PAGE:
Salmon must survive to swim up little streams, too

For years, I’ve heard complaints about tribal fishing. Frankly, many people who complain about tribal fishing, or commercial fishing in general, have no understanding of treaty rights or how individual salmon stocks are managed.

Tarboo Bay
Washington Department of Ecology photo

Most don’t care about the work that goes into long-range management plans, preseason forecasts or computer models of harvest options, which make it possible to manage fisheries with concurrence of state, tribal and federal entities. Most folks with concerns wouldn’t think of accepting the public invitation to join the annual discussions about harvest.

Occasionally, however, someone raises a concern that resonates with managers and biologists who understand the issues. Such is the case with fishing in Tarboo Bay, a story I told in Friday’s Kitsap Sun.

It all comes down to a simple proposition: If salmon management plans are working, then why aren’t we getting more chum and coho into Tarboo Creek? Should we be content with ongoing productivity well below what the stream appears capable of supporting?

Putting politics aside, should the overall management plan for Hood Canal strive for some minimum escapement or maximum exploitation rate on individual streams? Oh, what a complex plan that would be! But if low escapement creates sustainability problems on any stream, then someone needs to take a serious look and not be hampered by plans that consider Hood Canal coho and chum as aggregate stocks for all Hood Canal.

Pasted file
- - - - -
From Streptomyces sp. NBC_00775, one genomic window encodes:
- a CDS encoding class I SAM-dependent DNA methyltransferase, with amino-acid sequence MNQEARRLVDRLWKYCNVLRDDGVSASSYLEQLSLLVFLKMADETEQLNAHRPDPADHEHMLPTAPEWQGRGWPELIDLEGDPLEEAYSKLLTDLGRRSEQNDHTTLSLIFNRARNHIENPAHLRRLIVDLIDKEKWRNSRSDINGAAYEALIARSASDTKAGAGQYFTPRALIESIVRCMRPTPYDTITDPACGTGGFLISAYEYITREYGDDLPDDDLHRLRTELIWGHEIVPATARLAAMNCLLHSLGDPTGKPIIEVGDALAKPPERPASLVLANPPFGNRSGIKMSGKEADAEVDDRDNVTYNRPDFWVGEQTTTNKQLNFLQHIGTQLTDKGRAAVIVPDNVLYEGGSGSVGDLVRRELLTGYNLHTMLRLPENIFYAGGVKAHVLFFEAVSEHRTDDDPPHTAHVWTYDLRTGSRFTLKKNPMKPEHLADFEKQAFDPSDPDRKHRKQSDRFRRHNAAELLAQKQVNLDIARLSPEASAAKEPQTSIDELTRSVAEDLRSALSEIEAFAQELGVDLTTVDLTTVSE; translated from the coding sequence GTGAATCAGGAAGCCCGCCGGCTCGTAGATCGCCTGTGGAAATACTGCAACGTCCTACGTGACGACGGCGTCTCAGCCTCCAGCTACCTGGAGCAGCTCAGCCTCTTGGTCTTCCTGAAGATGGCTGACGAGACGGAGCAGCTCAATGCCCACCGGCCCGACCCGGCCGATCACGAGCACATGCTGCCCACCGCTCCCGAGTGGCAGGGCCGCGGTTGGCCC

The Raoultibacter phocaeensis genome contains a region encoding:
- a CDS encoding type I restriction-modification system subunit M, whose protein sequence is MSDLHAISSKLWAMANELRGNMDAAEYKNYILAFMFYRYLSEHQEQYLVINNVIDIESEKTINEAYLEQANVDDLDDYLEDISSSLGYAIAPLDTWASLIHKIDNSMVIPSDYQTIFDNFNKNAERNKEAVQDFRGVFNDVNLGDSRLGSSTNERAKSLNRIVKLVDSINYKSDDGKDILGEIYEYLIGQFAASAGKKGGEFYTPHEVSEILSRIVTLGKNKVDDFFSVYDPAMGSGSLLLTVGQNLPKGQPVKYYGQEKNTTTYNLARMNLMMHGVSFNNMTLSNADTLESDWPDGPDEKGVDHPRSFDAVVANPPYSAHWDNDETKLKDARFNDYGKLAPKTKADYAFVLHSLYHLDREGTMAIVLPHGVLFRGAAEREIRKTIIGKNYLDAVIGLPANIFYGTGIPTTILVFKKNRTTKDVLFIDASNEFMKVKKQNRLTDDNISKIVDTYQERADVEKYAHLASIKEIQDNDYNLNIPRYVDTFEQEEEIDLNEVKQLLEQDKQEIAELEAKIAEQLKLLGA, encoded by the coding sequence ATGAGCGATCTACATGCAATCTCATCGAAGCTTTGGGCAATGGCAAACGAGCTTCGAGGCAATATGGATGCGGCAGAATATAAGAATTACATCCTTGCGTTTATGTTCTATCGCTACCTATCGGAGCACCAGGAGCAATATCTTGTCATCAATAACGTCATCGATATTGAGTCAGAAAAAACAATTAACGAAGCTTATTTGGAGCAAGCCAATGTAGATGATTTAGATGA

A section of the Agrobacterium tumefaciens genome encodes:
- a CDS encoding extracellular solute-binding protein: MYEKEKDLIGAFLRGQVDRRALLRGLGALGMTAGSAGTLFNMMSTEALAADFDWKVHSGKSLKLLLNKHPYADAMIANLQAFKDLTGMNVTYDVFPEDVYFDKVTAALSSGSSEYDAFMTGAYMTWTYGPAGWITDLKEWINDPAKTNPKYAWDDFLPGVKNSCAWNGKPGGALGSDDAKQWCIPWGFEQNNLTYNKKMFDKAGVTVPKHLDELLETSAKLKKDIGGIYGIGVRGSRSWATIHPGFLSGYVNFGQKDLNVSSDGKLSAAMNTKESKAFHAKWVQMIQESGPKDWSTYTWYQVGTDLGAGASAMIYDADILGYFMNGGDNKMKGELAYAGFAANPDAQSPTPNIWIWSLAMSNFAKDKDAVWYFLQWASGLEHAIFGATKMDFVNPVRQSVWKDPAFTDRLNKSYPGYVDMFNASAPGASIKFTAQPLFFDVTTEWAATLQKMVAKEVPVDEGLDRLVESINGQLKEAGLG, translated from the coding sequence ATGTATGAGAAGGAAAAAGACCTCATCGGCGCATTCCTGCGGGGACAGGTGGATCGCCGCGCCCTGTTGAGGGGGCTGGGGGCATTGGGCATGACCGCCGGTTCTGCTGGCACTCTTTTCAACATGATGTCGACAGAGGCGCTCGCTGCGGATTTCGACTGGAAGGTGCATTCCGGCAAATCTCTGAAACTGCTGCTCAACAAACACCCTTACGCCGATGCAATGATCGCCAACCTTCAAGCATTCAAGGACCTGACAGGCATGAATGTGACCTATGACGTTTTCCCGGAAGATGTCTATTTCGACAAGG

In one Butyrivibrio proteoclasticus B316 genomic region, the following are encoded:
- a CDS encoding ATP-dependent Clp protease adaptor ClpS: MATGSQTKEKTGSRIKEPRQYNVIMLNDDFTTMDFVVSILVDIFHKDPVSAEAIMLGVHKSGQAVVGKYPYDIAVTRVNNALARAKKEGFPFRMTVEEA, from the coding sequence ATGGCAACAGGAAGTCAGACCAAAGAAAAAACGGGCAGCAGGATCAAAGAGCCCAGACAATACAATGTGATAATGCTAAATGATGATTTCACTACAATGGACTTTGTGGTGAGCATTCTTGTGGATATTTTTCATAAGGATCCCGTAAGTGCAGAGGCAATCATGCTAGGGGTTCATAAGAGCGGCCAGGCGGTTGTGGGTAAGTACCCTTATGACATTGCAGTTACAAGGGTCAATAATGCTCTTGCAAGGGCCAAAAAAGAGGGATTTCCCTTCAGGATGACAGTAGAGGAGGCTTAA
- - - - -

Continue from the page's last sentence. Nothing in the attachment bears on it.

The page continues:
Maybe we should elevate Tarboo Bay to a test case, first with some monitoring to determine the stock composition of the tribal beach seine in question. If it turns out that this is an all-or-nothing fishery, then one answer would be to move the closure line farther out into Dabob Bay, as managers for the state and two tribes agreed to do.

Beyond that, however, perhaps more attention should be given to individual streams, their carrying capacity and trade-offs between harvest and escapement. Interesting studies have been conducted for listed species and a few other stocks in Hood Canal. See “Mid-Hood Canal Juvenile Salmonid Evaluation…” But the need to improve escapements of all species remains a concern.